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Why Theology should remain at the heart of RE

Why Theology should remain at the heart of RE

Religious Education is facing major challenges. The Commission on RE will make recommendations about how to improve the subject later this year. We’ve asked a range of RE professionals and researchers to set out what they think RE might look like five years in the future. In Part 7 in our series on the future of RE, Philip Robinson discusses why theology should remain at the heart of RE.

In Part 1, Simon Perfect outlines the main challenges facing RE today


In five years’ time, I would like to see Theology retaining its central position as the core discipline of good quality Religious Education. It surprises me that this is a controversial claim, given that at the Higher Education level, the subject is called Theology and Religious Studies by the Quality Assurance Agency for Higher Education (QAA). However, for some within the RE community, Theology has come to stand for everything they think is wrong with Religious Education in schools: they believe it is a proxy for confessional, partial and uncritical classroom practice.

Such a caricature is one I would reject and want to begin by focusing on a very simple question: what do we hope students of RE will become? If a History teacher is ensuring that her students are becoming good historians, what should I, as a teacher of RE, be seeking to ensure my students are becoming? Students who excel in History are becoming good historians; students who excel in Religious Education are becoming good what? Without a good answer to that question, it will be difficult for RE to present itself as a serious academic subject on the school curriculum. Yet, making precisely this defence of our subject as a legitimate area for academic study appears to me to be one of the few things that genuinely unites the competing voices in the debates surrounding the future of RE.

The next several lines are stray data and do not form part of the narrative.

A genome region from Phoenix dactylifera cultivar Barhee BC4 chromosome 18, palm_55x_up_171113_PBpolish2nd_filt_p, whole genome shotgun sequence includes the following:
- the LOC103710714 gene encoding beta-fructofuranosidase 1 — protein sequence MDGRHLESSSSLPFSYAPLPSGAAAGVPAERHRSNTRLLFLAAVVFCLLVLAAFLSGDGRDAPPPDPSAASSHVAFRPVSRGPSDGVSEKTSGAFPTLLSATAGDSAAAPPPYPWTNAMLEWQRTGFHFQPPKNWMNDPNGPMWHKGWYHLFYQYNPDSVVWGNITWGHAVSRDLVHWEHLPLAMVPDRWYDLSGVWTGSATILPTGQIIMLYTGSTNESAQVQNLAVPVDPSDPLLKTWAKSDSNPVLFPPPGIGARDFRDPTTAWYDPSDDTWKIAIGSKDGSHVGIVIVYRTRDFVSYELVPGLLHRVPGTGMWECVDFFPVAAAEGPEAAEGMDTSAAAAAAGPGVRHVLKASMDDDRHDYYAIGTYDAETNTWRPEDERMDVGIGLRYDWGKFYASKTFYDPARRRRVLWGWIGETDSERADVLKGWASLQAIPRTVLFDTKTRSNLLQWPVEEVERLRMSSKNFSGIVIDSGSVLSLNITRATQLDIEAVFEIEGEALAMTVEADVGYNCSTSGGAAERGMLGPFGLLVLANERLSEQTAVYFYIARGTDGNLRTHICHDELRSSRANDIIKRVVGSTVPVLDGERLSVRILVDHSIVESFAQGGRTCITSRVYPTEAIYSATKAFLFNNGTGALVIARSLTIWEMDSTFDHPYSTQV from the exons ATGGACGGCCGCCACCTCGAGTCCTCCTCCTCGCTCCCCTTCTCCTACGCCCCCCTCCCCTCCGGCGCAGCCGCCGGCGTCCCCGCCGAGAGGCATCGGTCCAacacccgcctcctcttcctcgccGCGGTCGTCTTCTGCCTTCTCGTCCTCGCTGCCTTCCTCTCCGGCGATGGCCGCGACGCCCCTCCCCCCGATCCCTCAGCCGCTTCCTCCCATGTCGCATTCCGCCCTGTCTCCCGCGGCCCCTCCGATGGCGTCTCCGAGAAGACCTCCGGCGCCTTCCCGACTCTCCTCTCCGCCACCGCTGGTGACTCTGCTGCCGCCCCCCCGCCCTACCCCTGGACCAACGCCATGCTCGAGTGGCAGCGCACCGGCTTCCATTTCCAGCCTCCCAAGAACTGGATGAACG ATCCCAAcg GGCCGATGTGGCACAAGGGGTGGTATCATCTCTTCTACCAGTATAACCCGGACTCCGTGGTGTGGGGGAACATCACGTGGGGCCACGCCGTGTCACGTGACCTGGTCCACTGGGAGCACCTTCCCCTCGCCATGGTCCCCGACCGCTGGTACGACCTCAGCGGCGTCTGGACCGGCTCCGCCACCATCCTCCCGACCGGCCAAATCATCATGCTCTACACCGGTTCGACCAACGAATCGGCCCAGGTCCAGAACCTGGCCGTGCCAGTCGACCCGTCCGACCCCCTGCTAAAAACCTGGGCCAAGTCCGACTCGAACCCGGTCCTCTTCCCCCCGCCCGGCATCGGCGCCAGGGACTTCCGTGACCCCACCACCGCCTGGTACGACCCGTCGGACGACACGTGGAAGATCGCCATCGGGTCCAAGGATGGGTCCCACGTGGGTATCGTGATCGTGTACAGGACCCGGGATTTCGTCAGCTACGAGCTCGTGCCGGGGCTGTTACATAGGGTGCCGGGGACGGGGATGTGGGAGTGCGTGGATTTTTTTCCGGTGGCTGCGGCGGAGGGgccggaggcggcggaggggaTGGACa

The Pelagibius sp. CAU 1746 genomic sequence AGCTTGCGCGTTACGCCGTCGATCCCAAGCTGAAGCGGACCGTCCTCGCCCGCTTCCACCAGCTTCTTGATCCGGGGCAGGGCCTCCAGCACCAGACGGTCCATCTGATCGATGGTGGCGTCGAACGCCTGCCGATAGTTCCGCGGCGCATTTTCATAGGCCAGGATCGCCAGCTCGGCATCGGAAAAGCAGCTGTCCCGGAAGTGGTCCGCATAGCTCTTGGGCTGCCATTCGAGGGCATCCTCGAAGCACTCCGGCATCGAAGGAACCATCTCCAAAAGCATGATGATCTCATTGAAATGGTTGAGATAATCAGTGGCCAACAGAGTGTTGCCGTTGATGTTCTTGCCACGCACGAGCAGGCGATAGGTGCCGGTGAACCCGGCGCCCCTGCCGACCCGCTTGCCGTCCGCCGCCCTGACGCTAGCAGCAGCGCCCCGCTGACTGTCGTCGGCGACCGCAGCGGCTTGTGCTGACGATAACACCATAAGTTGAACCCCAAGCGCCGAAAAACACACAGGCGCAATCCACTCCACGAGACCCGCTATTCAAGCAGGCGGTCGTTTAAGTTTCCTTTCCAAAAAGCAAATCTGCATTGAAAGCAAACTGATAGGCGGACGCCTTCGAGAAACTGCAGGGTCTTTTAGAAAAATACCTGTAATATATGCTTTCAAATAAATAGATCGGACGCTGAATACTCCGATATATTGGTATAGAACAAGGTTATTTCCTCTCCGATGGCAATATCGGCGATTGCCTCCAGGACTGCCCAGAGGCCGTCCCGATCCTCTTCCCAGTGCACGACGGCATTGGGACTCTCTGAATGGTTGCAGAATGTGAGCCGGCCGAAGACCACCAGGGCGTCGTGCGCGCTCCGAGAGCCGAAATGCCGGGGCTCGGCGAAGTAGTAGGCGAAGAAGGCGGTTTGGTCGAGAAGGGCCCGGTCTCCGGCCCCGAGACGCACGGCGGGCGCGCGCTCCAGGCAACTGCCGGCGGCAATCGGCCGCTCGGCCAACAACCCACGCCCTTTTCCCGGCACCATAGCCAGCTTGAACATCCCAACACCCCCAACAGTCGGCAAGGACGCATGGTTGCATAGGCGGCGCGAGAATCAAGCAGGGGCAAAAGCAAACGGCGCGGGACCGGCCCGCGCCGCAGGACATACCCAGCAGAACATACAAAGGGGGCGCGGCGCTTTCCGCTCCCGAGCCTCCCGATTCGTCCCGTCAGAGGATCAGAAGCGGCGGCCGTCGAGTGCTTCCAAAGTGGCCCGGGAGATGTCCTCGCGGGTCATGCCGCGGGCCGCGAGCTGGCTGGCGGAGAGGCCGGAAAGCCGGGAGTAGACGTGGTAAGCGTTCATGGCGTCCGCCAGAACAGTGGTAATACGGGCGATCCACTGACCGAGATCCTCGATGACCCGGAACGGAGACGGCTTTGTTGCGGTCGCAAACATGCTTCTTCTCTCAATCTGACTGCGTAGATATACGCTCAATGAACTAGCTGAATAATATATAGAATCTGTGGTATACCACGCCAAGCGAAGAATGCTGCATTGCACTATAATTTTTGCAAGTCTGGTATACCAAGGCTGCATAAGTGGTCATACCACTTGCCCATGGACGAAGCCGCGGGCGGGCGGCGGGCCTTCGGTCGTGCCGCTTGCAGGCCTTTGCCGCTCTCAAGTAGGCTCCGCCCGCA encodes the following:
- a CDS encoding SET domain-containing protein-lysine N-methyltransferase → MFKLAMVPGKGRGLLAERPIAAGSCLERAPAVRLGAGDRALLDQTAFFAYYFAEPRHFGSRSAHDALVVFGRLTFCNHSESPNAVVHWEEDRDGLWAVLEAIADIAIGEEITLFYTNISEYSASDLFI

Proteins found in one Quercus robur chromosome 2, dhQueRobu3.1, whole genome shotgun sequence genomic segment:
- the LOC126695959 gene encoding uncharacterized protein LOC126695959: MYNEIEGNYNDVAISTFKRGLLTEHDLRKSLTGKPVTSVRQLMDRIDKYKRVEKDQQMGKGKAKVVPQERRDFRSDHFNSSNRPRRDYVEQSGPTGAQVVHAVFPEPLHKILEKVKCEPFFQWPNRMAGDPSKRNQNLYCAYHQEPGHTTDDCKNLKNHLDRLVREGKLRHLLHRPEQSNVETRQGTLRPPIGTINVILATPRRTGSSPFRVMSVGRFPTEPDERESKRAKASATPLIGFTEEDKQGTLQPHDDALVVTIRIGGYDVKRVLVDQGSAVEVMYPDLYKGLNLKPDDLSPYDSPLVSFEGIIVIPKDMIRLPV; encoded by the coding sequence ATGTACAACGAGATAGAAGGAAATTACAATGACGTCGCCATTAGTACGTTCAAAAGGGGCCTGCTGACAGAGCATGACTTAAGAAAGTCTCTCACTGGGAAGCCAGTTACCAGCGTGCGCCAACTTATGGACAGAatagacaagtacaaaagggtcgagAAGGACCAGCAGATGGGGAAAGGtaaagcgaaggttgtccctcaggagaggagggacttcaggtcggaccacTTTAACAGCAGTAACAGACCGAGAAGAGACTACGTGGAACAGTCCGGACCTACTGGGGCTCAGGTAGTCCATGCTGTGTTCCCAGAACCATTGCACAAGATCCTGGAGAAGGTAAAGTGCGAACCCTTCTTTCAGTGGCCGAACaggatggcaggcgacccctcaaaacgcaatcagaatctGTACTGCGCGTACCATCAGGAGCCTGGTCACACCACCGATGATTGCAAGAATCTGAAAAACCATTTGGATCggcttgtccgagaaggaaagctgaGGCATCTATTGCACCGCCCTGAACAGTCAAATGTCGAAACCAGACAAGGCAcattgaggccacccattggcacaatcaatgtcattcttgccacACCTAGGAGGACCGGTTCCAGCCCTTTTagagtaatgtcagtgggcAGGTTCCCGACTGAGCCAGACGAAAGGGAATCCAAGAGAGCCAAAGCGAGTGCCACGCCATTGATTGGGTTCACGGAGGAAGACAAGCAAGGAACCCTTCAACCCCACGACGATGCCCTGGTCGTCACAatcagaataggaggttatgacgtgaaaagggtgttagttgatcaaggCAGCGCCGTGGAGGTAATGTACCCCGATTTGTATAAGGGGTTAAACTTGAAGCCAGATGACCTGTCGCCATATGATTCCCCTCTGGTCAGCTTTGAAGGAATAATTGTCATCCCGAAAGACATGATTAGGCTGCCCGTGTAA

Another way to ask this question is to think about which of the university disciplines the teacher of RE imagines he is preparing his students for. There are a number of valid candidates here. Theology, Sociology, Philosophy or Religious Studies, to name some of the most prominent candidates, would all be legitimate places to which a student can progress from success in the RE classroom. This immediately shows us one of the ways in which RE is a more complex curriculum subject than something like History.

Having said that, this complexity is probably not unique to RE. A student who excels in English at school, might equally progress to Philology or English Literature. It should not be unduly concerning therefore that Religious Education has this disciplinary plurality. In fact, as long as a professional is able to identify the ways in which RE is preparing students to become either a good theologian or a good sociologist of religion, which they choose is not as important as the fact that they choose. As long as classroom RE is an initiation into one of the academic disciplinary conversations, it does not matter much which discipline that is.